Roses have the unfortunate reputation of being almost insatiable drinkers of water. Granted, that is true for most modern roses, especially the hybrid teas and the floribundas. Irrigated often and briefly, they develop shallow roots easily injured by heat and drought. Deprive them of their water fix, and they will go into withdrawal, and perhaps shrivel into good-bye.
Watering deeply and long has been my strategy to keep my roses healthy. Deep watering encourages the rose roots to penetrate even farther into the earth. A thick layer of mulch keeps water from being lost by evaporation. Think of the roots rather than the bloom, and all should go well. Roses with deep roots acquire resistance to periodic drought.
Because of frequent droughts and water shortages in the West, gardeners need to do more to conserve water. Californians use nearly 40% of underground aquifers on average, more in dry years. Pumping of groundwater leads to dropping water tables, causes wells to run dry, and necessitates digging even deeper. Land subsidence in portions of the San Joaquin Valley is up to a foot a year due to excessive pumping. Long-term water-level declines have also concerned Oregon and Washington, especially in arid and semi-arid areas. The intrusion of saltwater along the coast increases when pumping of coastal groundwater reduces flow toward the ocean. It makes sense for rose gardeners to grow more drought-tolerant roses.
Drought Resistant Roses
I know of only four hybrid teas that are fairly drought resistant: the old apricot-pink ‘Madame Abel Chatenay’ of 1895, the lovely red-yellow-coral-pink-white ‘Talisman’ of 1929, the climbing version of the famous ‘Peace’ of 1950, and ‘First Prize’, a pink rose with enormous flowers and prickles (1970).
Several classes of roses exist that on the Pacific coast—and elsewhere—are drought-resistant. Native wild roses are among them. One has only to ramble in the hills and draws of California to chance across these species roses and certain cultivars still thriving where homesteads and Gold Rush villages once stood.
Those true survivors are tea roses, noisettes, and Chinas. Like most plants, roses do require some water, but many of them, like the teas and noisettes, perform well with minimal irrigation, just a few gallons a month. The exceptions are, naturally, roses in containers. But heavy mulching means they will do with less water than most people think. My roses slake their thirst from soaker hoses for about two hours every ten days or so. Additionally, some time ago I began washing my dishes by hand in an enamel basin and, afterward, tossing the soapy water under rose plants. And prior to taking a bath, I allow the initial cold water from the hot tap to flow into a bucket and use that to water both houseplants and outdoor plants.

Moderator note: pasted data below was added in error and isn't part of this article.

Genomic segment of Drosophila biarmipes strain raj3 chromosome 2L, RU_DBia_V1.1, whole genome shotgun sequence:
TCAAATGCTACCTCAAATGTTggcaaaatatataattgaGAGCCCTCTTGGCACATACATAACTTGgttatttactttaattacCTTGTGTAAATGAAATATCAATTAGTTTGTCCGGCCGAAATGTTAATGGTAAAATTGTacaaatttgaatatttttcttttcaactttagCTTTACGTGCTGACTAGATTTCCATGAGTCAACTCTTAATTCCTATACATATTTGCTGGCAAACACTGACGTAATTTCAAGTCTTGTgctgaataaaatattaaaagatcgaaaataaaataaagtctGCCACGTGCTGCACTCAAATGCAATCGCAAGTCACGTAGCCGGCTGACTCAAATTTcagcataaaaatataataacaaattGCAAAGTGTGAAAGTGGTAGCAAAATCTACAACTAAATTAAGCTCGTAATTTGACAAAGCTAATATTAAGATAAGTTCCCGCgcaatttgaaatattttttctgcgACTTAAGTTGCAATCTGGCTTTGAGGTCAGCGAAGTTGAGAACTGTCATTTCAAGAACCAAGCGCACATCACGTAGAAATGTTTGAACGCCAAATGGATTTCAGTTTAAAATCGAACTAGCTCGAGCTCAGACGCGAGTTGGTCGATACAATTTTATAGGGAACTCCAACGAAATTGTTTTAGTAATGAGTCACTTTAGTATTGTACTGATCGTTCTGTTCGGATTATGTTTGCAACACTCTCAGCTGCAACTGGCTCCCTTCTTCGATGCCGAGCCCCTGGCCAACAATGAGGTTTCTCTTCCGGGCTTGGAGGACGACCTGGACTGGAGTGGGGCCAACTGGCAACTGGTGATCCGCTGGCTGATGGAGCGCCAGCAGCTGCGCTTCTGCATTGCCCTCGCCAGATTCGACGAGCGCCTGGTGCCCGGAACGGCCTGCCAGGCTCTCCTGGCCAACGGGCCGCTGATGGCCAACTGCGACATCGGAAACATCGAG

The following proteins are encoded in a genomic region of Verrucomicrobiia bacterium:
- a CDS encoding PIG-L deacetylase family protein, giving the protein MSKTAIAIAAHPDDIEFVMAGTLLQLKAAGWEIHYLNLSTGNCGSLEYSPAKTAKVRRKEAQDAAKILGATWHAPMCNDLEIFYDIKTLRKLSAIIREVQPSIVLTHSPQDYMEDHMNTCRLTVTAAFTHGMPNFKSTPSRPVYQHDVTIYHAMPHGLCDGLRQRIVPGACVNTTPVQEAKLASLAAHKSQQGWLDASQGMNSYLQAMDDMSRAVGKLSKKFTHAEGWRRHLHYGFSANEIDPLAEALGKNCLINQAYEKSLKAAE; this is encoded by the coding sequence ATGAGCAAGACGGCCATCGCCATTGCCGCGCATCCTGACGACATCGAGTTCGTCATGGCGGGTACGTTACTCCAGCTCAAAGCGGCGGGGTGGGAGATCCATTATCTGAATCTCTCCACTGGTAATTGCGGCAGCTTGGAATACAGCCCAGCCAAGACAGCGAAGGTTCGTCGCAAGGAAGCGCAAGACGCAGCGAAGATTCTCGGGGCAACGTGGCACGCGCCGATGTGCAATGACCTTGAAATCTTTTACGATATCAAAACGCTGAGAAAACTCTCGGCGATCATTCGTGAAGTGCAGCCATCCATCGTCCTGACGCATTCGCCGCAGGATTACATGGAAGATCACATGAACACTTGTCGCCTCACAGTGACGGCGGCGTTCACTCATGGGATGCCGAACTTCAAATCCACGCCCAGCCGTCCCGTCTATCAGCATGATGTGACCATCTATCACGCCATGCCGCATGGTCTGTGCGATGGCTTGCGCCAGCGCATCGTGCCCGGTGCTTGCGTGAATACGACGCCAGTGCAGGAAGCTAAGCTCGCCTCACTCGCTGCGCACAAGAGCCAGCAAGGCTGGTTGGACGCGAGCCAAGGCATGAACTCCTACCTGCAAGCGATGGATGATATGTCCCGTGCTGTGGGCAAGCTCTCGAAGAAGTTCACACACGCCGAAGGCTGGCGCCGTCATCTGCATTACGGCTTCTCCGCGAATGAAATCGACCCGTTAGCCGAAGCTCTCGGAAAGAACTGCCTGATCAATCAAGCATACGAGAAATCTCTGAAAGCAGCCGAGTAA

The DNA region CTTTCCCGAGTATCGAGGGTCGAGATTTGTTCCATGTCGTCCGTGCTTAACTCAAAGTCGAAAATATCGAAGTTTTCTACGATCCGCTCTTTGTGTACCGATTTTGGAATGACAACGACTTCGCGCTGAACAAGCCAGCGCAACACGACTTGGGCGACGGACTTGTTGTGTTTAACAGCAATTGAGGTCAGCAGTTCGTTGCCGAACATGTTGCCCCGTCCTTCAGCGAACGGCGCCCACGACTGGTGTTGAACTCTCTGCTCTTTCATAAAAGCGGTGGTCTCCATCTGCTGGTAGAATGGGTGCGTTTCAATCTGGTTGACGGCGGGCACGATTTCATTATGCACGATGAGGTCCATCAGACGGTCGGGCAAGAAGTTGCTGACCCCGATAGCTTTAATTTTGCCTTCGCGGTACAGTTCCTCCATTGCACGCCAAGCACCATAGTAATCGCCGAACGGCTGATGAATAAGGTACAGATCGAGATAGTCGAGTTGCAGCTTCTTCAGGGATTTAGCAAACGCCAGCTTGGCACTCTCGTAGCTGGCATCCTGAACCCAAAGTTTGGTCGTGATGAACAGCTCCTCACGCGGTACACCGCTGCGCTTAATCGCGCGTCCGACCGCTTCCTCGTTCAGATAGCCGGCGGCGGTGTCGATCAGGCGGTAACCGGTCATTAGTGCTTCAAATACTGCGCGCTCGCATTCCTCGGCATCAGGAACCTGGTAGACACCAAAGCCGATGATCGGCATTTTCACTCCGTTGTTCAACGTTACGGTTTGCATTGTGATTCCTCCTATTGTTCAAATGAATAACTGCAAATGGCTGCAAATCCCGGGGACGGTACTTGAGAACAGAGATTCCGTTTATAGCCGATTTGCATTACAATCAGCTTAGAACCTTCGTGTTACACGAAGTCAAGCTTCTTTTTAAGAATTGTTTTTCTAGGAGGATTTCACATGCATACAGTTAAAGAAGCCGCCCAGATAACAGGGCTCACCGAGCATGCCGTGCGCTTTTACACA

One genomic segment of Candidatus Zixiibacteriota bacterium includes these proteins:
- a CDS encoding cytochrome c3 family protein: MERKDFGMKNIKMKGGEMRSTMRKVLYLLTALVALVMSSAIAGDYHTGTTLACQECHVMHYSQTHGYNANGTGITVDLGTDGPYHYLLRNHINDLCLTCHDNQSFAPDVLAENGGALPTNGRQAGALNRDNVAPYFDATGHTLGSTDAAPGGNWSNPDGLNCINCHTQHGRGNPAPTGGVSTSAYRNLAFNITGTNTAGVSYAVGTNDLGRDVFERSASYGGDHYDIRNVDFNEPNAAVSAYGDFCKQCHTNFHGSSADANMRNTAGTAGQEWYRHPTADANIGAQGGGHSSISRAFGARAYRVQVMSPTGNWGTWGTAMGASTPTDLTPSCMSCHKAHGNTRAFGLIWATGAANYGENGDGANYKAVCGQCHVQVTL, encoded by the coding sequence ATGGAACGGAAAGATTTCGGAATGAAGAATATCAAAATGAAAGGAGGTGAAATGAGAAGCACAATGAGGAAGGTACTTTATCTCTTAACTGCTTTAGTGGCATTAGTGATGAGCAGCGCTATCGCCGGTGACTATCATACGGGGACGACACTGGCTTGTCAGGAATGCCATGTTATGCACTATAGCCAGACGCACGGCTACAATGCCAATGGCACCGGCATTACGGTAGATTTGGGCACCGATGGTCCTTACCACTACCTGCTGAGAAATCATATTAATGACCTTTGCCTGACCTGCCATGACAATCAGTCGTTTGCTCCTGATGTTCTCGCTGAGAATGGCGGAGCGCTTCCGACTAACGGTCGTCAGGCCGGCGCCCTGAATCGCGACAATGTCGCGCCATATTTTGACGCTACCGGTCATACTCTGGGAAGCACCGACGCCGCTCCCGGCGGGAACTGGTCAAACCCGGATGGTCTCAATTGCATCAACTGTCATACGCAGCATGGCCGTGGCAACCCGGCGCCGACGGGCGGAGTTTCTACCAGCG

Tea roses (partly derived from early hybrid teas) are among the roses most frequently found in pioneer cemeteries, Gold Rush towns, ghost towns, abandoned farms, and waysides. Clearly, those teas were (and are) survivors, living totally at the whim of Mother Nature, with no one consistently watering or caring for them in any way.
Searching for Old Roses
In the 1930s, Francis Lester, a nurseryman near Watsonville, California, and his wife scoured much of the Gold Rush country, discovering many abandoned roses, especially teas like the pearl-pink ‘Duchesse de Brabant’ (synonymous with ‘Comtesse de Labarthe’); ‘Homer’, a cream-colored rose edged in pink; ‘Le Pactole’, a pale, subtle yellow; ‘Marie van Houtte’, light yellow often flushing to a soft rose-pink in summer; ‘Perle des Jardins’, a clear sumptuous yellow; and ‘Dr. Grill’, pink with a copper cast. Lester also found ‘Bridesmaid’ and ‘The Bride’, both white, and California’s oldest cultivated rose, ‘Rainbow’. He also came across the climbing ‘Devoniensis’ of pale creamy yellow, often with quilled petals. These roses and many other teas are all still available today.